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Old School Engineering Meets Movie Special Effects

Image courtesy of Album/ Alamy startrekbeyond.jpg
StarTrek Beyond is one of the growing list of films and TV series special effects creator Ben Eadie has worked on, applying his engineering expertise.
Special effects and prop designer Ben Eadie says his engineering background has fueled a successful career creating Hollywood sets.

Nowadays, when one sees a blockbuster movie with splashy special effects, the inclination is to credit graphics and animation experts using the latest CAD tools. But Ben Eadie, an established special effects and proper designer for a number of major movies and TV shows, also still believes in using old-school technology of physical explosive gadgets and human stuntspeopleꟷand attributes his engineering skills to helping him carve out a niche in a highly competitive industry.

Eadie is a well-known special effects expert whose credits include a litany of blockbuster films and TV shows, including but not limited to Ghost Busters: Afterlife, Star Trek Beyond, and the Arrow series. While Eadie has long mastered computer-aided design (CAD), the electromechanical engineering expertise acquired earlier in his career has helped produce frightening realistic, life-like props and special effects that have long captured the eyes and ears of movie and TV buffs.

In a recent interview with Design News, Eadie said the seeds of his career were planted early in life, growing up on a farm and becoming familiar with mechanical technology. “This mechanical background helped make a big difference as I knew where a bolt should be put.”

After serving in the military, Eadie worked as an engineer working on various projects. Through a contact he met at a maker space event, Eadie made a connection with a company that produced special effects, and his career started taking off.

An Intuitive Mindset

Eadie got into CAD tools early, starting with Solidworks and eventually spreading to Rhino and other tools. But it was his engineering instincts that gave him a leg up on the competition. “I did skin repair for aircraft and worked with others to get it into reality. There is an intuitive mindset to designing part of a physical set. You need to consider what would make it easier to make something work.”

Not only did Eadie’s experience working as part of engineering teams help, so was his experience working under pressure. Eadie noted that working on films meant meeting production deadlines that in many cases are even more compressed than the time-to-market cycles engineers encounter.

While Eadie’s hands-on mechanical skills have helped him visualize and create film sets and props, the intense pressures of Hollywood deadlines require taking shortcuts wherever possible. Eadie remembers helping to create two large rotating sets for the 2016 blockbuster Star Trek Beyond. “We specified a large motor at $250,000 and were asked to buy two of them, instead of building them. Time is money.” Eadie added that those motors could be set aside for other movies.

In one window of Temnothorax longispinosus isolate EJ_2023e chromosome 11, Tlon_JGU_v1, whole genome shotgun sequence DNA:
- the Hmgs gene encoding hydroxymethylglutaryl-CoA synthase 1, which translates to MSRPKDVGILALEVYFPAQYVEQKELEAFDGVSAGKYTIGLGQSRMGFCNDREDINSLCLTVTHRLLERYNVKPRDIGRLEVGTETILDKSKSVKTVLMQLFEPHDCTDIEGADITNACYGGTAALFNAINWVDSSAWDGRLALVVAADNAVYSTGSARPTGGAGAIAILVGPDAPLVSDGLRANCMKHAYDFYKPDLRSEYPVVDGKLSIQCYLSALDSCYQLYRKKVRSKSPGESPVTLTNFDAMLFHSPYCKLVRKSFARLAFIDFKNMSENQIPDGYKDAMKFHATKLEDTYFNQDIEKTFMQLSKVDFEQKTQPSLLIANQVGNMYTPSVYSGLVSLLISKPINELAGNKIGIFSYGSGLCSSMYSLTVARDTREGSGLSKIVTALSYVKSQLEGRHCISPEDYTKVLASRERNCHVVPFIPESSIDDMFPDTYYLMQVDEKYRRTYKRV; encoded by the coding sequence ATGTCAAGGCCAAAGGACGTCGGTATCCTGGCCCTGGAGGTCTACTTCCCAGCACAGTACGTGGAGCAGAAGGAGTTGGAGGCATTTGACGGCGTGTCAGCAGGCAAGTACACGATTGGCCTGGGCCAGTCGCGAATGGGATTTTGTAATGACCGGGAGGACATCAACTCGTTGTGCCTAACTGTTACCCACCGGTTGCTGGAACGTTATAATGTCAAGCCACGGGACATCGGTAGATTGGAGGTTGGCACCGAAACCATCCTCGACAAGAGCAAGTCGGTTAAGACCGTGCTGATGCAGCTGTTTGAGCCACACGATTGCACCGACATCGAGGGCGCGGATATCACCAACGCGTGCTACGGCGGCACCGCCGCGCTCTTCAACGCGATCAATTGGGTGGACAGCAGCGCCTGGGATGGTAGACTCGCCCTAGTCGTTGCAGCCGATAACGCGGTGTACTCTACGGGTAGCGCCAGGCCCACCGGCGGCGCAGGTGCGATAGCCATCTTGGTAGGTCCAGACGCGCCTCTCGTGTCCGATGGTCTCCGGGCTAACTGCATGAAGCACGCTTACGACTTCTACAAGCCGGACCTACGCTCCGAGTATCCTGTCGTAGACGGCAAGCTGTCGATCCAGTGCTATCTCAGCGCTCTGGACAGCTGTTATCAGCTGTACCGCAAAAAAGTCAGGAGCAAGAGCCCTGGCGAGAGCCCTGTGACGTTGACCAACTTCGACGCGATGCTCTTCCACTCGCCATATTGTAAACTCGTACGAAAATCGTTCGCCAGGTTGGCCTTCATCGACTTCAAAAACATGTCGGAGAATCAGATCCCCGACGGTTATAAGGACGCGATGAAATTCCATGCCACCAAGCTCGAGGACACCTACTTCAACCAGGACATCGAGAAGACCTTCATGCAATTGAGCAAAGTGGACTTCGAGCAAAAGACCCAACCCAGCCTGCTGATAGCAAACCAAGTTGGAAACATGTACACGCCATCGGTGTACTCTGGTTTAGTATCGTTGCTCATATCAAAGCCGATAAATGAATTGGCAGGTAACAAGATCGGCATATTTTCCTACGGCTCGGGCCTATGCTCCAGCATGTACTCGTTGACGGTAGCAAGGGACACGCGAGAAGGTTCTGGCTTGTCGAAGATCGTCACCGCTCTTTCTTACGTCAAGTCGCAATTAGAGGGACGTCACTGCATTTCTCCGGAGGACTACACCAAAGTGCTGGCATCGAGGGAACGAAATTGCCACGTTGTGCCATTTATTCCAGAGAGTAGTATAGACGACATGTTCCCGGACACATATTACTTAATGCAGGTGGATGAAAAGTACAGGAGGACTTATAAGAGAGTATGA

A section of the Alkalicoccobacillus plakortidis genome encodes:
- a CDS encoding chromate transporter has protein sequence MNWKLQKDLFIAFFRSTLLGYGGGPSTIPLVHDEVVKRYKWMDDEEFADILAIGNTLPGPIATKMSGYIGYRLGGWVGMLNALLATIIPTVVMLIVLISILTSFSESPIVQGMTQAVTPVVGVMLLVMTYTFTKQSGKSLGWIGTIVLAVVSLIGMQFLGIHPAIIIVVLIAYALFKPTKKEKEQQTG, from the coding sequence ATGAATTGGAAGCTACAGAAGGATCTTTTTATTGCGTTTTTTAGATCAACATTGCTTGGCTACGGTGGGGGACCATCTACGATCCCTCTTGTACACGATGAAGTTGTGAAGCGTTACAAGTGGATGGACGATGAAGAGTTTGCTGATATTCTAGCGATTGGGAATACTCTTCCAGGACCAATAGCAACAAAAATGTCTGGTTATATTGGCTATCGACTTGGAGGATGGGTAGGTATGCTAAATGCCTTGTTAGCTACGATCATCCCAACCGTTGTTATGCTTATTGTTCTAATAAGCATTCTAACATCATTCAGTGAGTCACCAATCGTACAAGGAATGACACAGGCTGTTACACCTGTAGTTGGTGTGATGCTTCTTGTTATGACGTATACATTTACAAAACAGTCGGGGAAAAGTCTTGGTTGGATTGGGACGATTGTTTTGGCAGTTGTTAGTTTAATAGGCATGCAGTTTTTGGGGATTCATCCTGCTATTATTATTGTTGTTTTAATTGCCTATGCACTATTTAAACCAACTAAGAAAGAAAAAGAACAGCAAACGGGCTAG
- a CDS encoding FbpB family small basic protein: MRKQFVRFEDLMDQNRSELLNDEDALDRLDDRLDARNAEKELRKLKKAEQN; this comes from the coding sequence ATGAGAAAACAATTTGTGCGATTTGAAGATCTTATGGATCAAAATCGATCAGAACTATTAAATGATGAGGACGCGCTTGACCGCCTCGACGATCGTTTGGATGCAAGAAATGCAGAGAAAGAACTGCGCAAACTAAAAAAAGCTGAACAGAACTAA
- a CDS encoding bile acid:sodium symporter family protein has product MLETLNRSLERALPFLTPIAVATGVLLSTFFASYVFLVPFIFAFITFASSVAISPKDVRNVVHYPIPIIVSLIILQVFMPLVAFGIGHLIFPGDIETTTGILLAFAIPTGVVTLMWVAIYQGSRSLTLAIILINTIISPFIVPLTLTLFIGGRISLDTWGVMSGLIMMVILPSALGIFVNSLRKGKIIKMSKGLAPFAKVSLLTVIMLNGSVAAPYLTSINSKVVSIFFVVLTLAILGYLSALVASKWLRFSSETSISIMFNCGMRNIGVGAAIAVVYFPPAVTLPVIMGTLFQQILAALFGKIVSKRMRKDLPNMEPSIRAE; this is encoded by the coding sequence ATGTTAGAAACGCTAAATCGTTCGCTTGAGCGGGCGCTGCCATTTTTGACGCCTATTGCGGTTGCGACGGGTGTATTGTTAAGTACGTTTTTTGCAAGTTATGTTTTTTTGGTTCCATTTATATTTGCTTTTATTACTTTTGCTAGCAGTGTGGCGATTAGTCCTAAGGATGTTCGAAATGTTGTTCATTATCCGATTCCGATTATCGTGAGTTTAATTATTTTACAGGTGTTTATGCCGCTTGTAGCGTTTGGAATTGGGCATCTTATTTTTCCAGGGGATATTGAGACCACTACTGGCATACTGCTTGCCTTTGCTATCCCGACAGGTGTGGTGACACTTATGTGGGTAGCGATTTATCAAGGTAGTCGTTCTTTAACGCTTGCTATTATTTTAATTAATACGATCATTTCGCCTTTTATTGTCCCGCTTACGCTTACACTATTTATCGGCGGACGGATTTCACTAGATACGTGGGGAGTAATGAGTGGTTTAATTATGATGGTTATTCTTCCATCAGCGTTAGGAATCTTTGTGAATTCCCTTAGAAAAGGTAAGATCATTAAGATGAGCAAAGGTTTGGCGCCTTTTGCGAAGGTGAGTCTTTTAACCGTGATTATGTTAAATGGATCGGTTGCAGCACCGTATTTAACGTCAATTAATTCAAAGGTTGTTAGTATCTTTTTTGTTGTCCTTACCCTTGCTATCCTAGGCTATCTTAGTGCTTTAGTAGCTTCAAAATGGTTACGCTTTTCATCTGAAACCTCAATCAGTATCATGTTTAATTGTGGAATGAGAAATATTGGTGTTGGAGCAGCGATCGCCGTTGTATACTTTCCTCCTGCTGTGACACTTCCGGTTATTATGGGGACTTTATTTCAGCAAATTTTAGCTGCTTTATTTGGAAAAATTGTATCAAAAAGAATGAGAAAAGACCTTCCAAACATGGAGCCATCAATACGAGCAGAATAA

Eadie’s penchant for tinkering was obvious when he tried to save one of the props from Ghostbusters: Afterlife, namely the RTV. In the video below, Eadie discusses the process of rebuilding the RTV prop.

Eadie greatly appreciates the advances in software and hardware that have made his task easier. “There have been great improvements in hardware processors that are enabling tablets and smartphones to lots of data. I am updating 3D models and sending the data back to the fabricator to build things, in real time. Previously, you might have to wait days to implement changes.”

His ability to create physical props and integrate them with special effects adds an element of realism to action sequences, Eadie noted. He recalled creating Proton Packs for cast members in the the Ghostbusters: Afterlife film. “This was a lot of fun. I had to monkey around with the special effects. The lighting producers want the lights to spin, so we went to LEDs.”

Adding Realism

Eadie added that incorporating a physical element gives the actor or actress another element to interact with that gives a greater sense of realism. “In another instance, I remember not telling some of the actors and actresses that wands they were using actually vibrated.  Their surprise reaction to the vibrating wands enhanced the action sequence.”

While Eadie seeks to test the limits possible in creating props and sets for action sequences, he keeps safety foremost in mind. In one film where there was a car canyon, Eadie said the fact that there was an actual human being shot out of the canyon meant taking extra care in the safety of prop design.

Eadie is thankful for the opportunities he has been given and expects to keep learning and growing. “Be all that you can be” is his advice to others.

Eadie also expects that, whatever changes take place in the industry, there will continue to be a need for those able to combine the latest virtual design tools with hands-on engineering expertise.

“I have heard stories about newspapers being dead, magazines being dead. But they are still around. And people like us will always be needed.”

Spencer Chin is a Senior Editor for Design News covering the electronics beat. He has many years of experience covering developments in components, semiconductors, subsystems, power, and other facets of electronics from both a business/supply-chain and technology perspective. He can be reached at [email protected]

TAGS: CAD/CAM/CAE
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